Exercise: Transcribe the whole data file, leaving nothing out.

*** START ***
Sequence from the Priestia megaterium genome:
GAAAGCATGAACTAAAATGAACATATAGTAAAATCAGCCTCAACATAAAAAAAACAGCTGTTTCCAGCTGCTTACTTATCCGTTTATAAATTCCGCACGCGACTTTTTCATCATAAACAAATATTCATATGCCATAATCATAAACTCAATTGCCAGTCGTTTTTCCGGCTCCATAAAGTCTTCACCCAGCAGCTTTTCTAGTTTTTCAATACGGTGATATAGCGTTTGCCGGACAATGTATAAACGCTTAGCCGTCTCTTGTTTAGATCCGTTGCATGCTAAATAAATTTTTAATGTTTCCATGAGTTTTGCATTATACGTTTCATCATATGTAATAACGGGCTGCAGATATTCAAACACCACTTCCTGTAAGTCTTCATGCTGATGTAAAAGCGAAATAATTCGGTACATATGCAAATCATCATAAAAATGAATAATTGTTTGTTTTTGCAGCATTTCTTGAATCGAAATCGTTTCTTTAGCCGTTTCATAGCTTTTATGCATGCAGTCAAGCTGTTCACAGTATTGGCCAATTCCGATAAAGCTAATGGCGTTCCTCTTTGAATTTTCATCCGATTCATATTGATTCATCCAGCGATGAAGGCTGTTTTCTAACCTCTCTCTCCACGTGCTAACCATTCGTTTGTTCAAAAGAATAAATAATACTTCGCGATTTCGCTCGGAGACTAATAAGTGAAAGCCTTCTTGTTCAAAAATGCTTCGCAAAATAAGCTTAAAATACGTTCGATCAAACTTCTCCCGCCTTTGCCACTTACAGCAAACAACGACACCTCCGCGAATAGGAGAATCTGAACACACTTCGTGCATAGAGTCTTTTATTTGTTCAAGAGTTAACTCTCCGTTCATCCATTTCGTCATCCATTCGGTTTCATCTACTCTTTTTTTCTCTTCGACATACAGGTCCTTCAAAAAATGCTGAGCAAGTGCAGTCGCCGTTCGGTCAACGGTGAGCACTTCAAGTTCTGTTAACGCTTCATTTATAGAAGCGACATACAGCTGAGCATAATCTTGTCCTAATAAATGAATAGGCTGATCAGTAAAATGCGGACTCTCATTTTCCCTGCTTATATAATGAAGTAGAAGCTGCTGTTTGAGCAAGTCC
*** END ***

Sequence from the Priestia megaterium genome:
GAAAGCATGAACTAAAATGAACATATAGTAAAATCAGCCTCAACATAAAAAAAACAGCTGTTTCCAGCTGCTTACTTATCCGTTTATAAATTCCGCACGCGACTTTTTCATCATAAACAAATATTCATATGCCATAATCATAAACTCAATTGCCAGTCGTTTTTCCGGCTCCATAAAGTCTTCACCCAGCAGCTTTTCTAGTTTTTCAATACGGTGATATAGCGTTTGCCGGACAATGTATAAACGCTTAGCCGTCTCTTGTTTAGATCCGTTGCATGCTAAATAAATTTTTAATGTTTCCATGAGTTTTGCATTATACGTTTCATCATATGTAATAACGGGCTGCAGATATTCAAACACCACTTCCTGTAAGTCTTCATGCTGATGTAAAAGCGAAATAATTCGGTACATATGCAAATCATCATAAAAATGAATAATTGTTTGTTTTTGCAGCATTTCTTGAATCGAAATCGTTTCTTTAGCCGTTTCATAGCTTTTATGCATGCAGTCAAGCTGTTCACAGTATTGGCCAATTCCGATAAAGCTAATGGCGTTCCTCTTTGAATTTTCATCCGATTCATATTGATTCATCCAGCGATGAAGGCTGTTTTCTAACCTCTCTCTCCACGTGCTAACCATTCGTTTGTTCAAAAGAATAAATAATACTTCGCGATTTCGCTCGGAGACTAATAAGTGAAAGCCTTCTTGTTCAAAAATGCTTCGCAAAATAAGCTTAAAATACGTTCGATCAAACTTCTCCCGCCTTTGCCACTTACAGCAAACAACGACACCTCCGCGAATAGGAGAATCTGAACACACTTCGTGCATAGAGTCTTTTATTTGTTCAAGAGTTAACTCTCCGTTCATCCATTTCGTCATCCATTCGGTTTCATCTACTCTTTTTTTCTCTTCGACATACAGGTCCTTCAAAAAATGCTGAGCAAGTGCAGTCGCCGTTCGGTCAACGGTGAGCACTTCAAGTTCTGTTAACGCTTCATTTATAGAAGCGACATACAGCTGAGCATAATCTTGTCCTAATAAATGAATAGGCTGATCAGTAAAATGCGGACTCTCATTTTCCCTGCTTATATAATGAAGTAGAAGCTGCTGTTTGAGCAAGTCC